Back to school, work to rule

I’m shadowing my son at Grafton Middle School this afternoon. Technically “afternoon” means “after 10:55 a.m.,” because sixth graders eat their lunch at an ungodly early hour.

Going to middle school should be interesting — I’ve never had that experience. Bellingham decided not to build a middle school when I was growing up, opting instead to put the high school on double sessions to deal with overcrowding. I was thisclose to going to Catholic school when the town “fixed” the overcrowding by putting seventh graders in the elementary schools.

Hopefully today I can also find someone who will explain exactly what “work to rule” will mean for Grafton students starting Monday. I’ve been able to confirm from a few people that a little over 79 percent of the union voted to OK the work to rule effort, but I’d like someone from the union to tell me how that’s going to affect our kids. I’m also told that one of the major problems isn’t necessarily money but the wording in the contract — what, exactly, is the sticking point?

Advertisements

3 thoughts on “Back to school, work to rule

  1. > voted to OK the work to rule effort, but I’d like someone from the union to tell me how that’s going to affect our kids.

    I’m not from the union, but I have an example of how it will affect the kids. My daughter went to her high school teacher the other day for extra help after school, for an upcoming test. The teacher said she couldn’t do it, as she was not working any extra time because of the contract situation.

    As I understand it, “work to rule” means the teachers follow the wording of the contract as closely as possible. That means no work outside of the school hours for which they are being paid.

    It shows that teachers are taken for granted in that we expect them to work more than their contracts call for. And when the contract comes up for renegotiation and the teachers have to fight for even a tiny increase, that is their opportunity to show that they deserve to be well paid.

  2. As the spouse of one of the teacher’s who voted to work to rule, and a fellow blogger, I am happy to comment on the subject.

    My husband was born to teach. There are not many people in the world today who can say they were genetically programmed for a vocation, he is truly one of them. He knows that his income will never make our family “rich” but he does deserve an increase, just as the private sector, on an annual basis. To assume that it is acceptable for teachers to work without an increase when gas prices and home heating oil prices are as high as they are today does not sit well with me or my husband. When I say increase, I am talking a nominal increase, similar to the private sector, 3%, it is below COLA and national inflation average. The language specifics are not outrageous either. I don’t feel that I am at liberty to say what they are as negotionations are ongoing, albeit languishing.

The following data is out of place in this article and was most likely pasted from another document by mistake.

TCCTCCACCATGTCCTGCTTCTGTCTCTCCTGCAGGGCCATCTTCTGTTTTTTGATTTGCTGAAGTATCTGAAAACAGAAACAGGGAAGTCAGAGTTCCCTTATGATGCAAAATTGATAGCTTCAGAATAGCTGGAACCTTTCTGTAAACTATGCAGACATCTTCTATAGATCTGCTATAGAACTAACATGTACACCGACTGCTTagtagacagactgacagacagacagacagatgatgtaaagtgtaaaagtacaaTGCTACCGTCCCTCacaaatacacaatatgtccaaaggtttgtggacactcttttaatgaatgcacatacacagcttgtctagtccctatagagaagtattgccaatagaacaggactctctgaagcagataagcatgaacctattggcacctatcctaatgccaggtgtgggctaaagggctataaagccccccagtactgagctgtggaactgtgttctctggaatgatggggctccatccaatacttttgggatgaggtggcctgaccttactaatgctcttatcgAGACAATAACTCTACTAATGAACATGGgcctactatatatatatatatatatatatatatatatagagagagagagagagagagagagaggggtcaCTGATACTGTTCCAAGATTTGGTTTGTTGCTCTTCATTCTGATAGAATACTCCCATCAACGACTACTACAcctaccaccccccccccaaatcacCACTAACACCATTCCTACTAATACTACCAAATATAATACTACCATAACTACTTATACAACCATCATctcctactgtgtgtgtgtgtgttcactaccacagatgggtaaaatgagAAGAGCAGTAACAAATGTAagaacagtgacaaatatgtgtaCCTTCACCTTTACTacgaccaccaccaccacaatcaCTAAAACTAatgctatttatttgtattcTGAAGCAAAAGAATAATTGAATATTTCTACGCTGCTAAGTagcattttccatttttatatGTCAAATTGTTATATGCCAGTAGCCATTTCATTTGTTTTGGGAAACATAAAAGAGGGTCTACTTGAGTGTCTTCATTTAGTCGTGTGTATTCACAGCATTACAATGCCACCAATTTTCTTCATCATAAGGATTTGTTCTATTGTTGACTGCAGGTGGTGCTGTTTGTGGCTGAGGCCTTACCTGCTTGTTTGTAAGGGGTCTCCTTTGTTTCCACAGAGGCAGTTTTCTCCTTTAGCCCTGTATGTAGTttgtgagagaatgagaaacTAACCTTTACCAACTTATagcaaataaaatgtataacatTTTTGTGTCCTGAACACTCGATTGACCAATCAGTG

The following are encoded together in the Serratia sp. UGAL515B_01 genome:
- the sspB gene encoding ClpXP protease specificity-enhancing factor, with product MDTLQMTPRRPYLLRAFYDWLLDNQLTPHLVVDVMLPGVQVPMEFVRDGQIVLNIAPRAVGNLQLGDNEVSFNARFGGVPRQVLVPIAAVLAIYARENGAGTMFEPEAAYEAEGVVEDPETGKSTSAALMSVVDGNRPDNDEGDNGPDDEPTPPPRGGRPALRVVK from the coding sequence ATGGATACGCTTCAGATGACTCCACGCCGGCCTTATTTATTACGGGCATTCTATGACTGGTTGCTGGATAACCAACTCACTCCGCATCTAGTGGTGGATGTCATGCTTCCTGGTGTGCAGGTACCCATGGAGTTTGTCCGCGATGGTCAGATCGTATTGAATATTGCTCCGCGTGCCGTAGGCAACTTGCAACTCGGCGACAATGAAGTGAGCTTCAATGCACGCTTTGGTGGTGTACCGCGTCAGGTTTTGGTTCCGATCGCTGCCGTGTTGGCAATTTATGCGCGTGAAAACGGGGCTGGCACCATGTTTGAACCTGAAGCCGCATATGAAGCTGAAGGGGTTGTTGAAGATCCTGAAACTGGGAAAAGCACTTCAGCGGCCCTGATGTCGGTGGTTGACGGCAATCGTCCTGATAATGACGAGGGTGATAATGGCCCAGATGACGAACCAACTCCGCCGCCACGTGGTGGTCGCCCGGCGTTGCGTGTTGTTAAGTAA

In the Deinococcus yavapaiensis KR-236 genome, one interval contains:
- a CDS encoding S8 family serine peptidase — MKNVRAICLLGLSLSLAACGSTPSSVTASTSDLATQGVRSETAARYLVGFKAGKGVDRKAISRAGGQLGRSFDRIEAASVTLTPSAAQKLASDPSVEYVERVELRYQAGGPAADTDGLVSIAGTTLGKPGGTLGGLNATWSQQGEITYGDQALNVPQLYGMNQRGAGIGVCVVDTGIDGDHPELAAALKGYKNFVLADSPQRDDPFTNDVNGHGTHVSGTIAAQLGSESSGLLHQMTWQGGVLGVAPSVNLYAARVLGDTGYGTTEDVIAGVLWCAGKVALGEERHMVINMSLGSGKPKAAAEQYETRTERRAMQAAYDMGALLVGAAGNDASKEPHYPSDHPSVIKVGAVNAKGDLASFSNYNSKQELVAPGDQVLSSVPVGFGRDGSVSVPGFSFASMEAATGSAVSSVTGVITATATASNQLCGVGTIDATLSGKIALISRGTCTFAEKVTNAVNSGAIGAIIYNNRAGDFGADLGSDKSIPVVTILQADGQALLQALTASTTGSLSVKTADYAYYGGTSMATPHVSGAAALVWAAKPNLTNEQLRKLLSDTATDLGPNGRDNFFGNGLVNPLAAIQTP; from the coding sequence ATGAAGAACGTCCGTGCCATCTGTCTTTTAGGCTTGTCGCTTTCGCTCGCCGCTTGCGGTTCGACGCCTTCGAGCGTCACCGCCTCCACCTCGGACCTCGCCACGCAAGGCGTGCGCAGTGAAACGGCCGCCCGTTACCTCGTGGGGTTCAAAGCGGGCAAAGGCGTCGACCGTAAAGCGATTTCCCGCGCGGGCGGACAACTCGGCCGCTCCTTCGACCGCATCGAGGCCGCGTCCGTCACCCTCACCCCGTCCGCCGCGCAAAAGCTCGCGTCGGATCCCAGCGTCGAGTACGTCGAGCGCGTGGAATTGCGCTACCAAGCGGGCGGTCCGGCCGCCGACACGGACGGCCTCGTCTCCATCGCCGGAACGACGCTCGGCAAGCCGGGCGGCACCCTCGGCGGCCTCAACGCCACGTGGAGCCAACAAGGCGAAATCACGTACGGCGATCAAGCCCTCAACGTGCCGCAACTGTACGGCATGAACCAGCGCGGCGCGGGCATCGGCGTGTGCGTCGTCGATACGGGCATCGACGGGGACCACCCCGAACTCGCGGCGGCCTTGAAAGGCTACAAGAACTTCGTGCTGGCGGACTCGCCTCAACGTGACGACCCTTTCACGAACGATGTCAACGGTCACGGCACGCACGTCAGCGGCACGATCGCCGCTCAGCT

Work to rule means that teachers will be working to the letter, or rule, of their contract. The contract says they should be at school at 7:10 no earlier. The contract says they don’t need to be at school after 2:00, no later. No extra help for the kids who need and want it. No extra cirricular activities.

    It will impact the kids and it already has. Teachers who are dedicated understand the seriousness of the situation, however they also understand that they must take a stand because at the end of the day it is about taking care of our families. And quite frankly if the superintendent is eligible for a raise, the teachers should be as well.

  3. Clarification…

    Extra curricular activites WILL take place IF the teacher is being paid a stipend for that position. So clubs, sports, etc. will still take place as usual where the advisor is being paid. Where you won’t see teachers are at dances (parents will have to chaperone), PTG meetings, concerts, etc. Also, all conferences, except for the ones set for after report cards come out, will have to take place during the school day. Unfortunately, parents will have to take time off from their own jobs if they wish to meet with the teachers.

    Hope that helps. 🙂

Leave a Reply

Fill in your details below or click an icon to log in:

WordPress.com Logo

You are commenting using your WordPress.com account. Log Out / Change )

Twitter picture

You are commenting using your Twitter account. Log Out / Change )

Facebook photo

You are commenting using your Facebook account. Log Out / Change )

Google+ photo

You are commenting using your Google+ account. Log Out / Change )

Connecting to %s